At some point I think I just started using all those formal notions and structural paradigms in a more instinctive way. I’ve played martial art for a big part of my life and in my opinion it’s very the same. You learn to give the same kick one thousand times, you learn forms and structures, you learn how to train your body but when you’re in a real fight, you just use the techniques you need and the techniques that your body and mind feel more comfortable. If you think the best way to win a fight is to use all the techniques you learnt, you fail.

With music you don’t need to win or fight against anyone, so it’s even better than martial arts…!

Following that, how do you manage the relationship between complexity and simplicity in your work? Do you think in some way about that contrast between objects and structures? I get that sense in several of your pieces.

I try to avoid very complex and articulated structures; it’s a job I mostly do when I need to study new forms and define ideas, then I start to simplify. Complexity in my work resides on the details and in the microscopic level.

I think about a tree, it’s easy to identify a tree, you need just few structural elements, but if you look at the motion of its leafs, it’s very complex, it’s never the same, it’s an evolving pattern going from left to right but never in the same way and there’s no leaf that has the same motion with another. So in music using a crescendo to create tension, it’s very usual, but it’s not banal or stupid; it depends on how it’s developed, when it’s used and what this form is conveying in terms of content and matter. And as a three is part of the landscape, a crescendo/diminuendo can be a part of a sonic landscape you can choose to just expose or tell a story about it.

I think about the work of Paul Dolden, that is made of Crescendo/Diminunendo, but has a so strong timbral study that needs this particular form to be exposed as well.

Anybody with a lot of method and exercise could be able to make very complex music, but I think that’s not the point where me and lot of artists which still uses “complex” forms are focused.

The transitory nature of sound and the fact that the sonic silhouettes are radically altered by time is actually something you seem to be very aware of, some kind of deep interest in the way sounds evolve over time, which is reflected both in the dynamics and sequences you built but also on how sonic forms/timbres are radically affected with that. Is there a narrative behind? Or is it just a way of exposing the aesthetics (poetics?) of sound and its transformation over time? What’s your take on that compositional process?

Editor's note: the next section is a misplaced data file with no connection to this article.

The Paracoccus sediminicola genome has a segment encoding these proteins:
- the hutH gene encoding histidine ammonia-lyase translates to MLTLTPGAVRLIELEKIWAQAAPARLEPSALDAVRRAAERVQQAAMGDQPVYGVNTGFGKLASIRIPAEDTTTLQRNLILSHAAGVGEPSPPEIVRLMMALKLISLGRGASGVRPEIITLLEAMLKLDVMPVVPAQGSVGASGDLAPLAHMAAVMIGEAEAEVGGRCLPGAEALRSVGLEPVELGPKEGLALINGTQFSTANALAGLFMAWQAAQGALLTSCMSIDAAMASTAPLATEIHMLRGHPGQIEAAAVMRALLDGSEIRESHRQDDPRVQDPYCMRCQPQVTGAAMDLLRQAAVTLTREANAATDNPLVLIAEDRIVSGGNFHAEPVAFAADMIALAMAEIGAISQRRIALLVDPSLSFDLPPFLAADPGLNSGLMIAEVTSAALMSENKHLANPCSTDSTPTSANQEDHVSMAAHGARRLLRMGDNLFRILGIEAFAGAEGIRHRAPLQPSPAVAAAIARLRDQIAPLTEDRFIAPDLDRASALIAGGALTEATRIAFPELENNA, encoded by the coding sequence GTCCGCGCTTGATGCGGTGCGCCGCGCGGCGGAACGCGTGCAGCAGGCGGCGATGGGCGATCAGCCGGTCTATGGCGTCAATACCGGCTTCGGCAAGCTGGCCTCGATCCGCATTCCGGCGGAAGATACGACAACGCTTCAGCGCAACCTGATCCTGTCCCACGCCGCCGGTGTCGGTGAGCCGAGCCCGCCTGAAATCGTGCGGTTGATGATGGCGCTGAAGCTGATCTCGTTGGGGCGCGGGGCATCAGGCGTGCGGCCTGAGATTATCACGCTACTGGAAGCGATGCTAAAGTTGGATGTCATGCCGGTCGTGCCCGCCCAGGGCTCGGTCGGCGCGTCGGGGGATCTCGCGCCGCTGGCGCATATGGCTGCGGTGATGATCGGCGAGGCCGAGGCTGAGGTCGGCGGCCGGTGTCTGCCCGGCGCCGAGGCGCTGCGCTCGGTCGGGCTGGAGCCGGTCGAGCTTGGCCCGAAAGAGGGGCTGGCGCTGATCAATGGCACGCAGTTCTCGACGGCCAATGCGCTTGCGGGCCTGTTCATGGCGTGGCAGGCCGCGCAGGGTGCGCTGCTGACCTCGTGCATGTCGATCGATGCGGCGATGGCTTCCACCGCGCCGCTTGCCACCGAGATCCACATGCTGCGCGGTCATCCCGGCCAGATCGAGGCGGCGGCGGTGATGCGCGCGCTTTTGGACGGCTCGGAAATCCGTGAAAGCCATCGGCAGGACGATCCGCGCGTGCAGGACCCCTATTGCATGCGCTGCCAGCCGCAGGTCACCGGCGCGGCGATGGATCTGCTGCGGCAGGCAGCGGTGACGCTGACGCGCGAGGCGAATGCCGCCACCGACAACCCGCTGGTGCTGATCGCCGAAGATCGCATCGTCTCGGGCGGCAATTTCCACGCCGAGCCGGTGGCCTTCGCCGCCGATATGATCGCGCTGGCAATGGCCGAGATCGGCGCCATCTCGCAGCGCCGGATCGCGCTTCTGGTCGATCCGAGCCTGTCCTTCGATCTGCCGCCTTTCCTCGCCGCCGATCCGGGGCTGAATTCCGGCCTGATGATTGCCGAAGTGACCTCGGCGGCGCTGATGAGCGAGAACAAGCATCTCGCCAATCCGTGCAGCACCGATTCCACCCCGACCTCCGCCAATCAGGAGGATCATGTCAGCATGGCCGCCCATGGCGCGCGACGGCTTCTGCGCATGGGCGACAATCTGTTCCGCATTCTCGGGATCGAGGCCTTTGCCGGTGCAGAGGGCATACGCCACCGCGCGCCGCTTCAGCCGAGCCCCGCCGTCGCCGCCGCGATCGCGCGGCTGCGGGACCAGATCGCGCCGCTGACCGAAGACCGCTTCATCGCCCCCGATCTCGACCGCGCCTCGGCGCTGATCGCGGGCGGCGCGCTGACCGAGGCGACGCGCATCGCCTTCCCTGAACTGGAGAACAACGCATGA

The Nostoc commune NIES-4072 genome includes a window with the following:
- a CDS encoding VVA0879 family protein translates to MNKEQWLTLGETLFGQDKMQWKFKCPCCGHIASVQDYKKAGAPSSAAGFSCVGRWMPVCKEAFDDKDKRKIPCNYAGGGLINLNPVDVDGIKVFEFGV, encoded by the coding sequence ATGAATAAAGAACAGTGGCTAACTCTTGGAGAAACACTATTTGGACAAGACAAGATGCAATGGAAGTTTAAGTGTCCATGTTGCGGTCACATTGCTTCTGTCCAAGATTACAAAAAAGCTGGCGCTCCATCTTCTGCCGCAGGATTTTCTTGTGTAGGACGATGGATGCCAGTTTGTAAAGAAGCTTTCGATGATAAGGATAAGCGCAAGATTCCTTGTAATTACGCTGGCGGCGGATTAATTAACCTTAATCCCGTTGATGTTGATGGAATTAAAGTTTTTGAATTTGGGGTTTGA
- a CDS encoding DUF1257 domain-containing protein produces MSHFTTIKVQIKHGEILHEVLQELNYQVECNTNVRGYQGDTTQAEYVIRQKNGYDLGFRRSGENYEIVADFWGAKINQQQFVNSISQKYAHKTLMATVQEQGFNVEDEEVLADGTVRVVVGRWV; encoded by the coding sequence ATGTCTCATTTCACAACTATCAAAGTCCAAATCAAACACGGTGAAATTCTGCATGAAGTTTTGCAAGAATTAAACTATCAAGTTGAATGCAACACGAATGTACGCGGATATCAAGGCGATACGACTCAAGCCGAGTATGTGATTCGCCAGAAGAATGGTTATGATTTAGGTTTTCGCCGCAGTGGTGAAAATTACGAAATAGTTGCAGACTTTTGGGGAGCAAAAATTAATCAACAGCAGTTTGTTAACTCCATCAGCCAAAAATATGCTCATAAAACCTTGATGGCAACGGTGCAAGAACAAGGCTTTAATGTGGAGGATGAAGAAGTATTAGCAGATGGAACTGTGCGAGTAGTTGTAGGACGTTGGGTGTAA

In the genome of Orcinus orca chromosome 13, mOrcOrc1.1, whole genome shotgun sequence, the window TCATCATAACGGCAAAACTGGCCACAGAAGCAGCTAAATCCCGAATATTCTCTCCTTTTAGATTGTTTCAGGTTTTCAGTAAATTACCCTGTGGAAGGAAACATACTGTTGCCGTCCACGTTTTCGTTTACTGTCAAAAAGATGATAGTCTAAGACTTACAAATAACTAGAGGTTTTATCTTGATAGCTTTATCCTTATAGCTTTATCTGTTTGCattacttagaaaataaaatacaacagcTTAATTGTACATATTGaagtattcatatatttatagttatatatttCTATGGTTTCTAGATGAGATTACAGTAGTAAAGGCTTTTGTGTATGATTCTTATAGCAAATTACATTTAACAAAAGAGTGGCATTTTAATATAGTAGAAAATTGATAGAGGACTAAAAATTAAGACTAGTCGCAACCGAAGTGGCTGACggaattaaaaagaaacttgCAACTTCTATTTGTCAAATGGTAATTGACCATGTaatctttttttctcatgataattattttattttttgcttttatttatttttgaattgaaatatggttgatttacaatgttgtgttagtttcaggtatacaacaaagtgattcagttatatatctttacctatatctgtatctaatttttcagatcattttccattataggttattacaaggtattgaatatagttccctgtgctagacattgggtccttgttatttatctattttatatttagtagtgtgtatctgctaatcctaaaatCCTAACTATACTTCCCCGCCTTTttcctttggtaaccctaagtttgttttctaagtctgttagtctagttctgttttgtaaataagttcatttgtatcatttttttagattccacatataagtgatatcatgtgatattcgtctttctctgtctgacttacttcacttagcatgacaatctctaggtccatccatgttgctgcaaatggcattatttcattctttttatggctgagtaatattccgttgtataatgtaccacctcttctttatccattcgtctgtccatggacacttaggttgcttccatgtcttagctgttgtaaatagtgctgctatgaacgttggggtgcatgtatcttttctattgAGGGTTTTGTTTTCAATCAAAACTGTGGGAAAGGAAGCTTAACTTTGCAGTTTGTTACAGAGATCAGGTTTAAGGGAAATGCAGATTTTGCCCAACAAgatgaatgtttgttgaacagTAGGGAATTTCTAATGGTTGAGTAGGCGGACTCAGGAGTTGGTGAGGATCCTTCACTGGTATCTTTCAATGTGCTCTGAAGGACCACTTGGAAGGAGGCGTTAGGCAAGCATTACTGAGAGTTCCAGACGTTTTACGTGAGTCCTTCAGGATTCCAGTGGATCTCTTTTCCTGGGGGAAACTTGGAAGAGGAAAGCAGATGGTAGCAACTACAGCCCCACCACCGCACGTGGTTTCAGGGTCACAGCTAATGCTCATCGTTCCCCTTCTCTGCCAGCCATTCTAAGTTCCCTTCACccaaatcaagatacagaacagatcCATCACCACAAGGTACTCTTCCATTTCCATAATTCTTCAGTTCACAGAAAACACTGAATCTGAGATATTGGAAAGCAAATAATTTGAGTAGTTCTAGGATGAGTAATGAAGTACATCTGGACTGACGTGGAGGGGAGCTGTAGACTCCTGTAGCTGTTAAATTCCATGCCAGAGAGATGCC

There is a very precise narrative at the end, I really like to keep in mind some of the most common Western Classical Music structures, such as the Symphony, when I perform live. It’s a kind of compass to not get lost in a live performance and go straight to the point.
I can divide the structural aspects of my works in three parallel steps, subcategories of the 2nd part of my workflow:

1st Final Structure, taking care of beginning, developement, end.
2nd Macro Structure, all the stuff about progression, slow transformations, broken tension
3rd Micro Struture, the math and the process I need to shape sound and timbral aspects

In your “ruins” work you establish the exploration around a concept which integrates “social, physical and psychic meaning”. I wonder how this influenced your process of composing, listening and actually developing the materials for this work. How conceptual aspects of your pieces relate to the techniques, methods and objectives you use to have with your pieces?

Ruins is a very different work from all the others. It’s based on live recordings made with Honegumi but totally reworked until only the final structures survived to the most of the timbral content. During the process I’ve added lot of materials, erased some parts, and for example added a guitar line made by Bof from Vonneumann and Routine.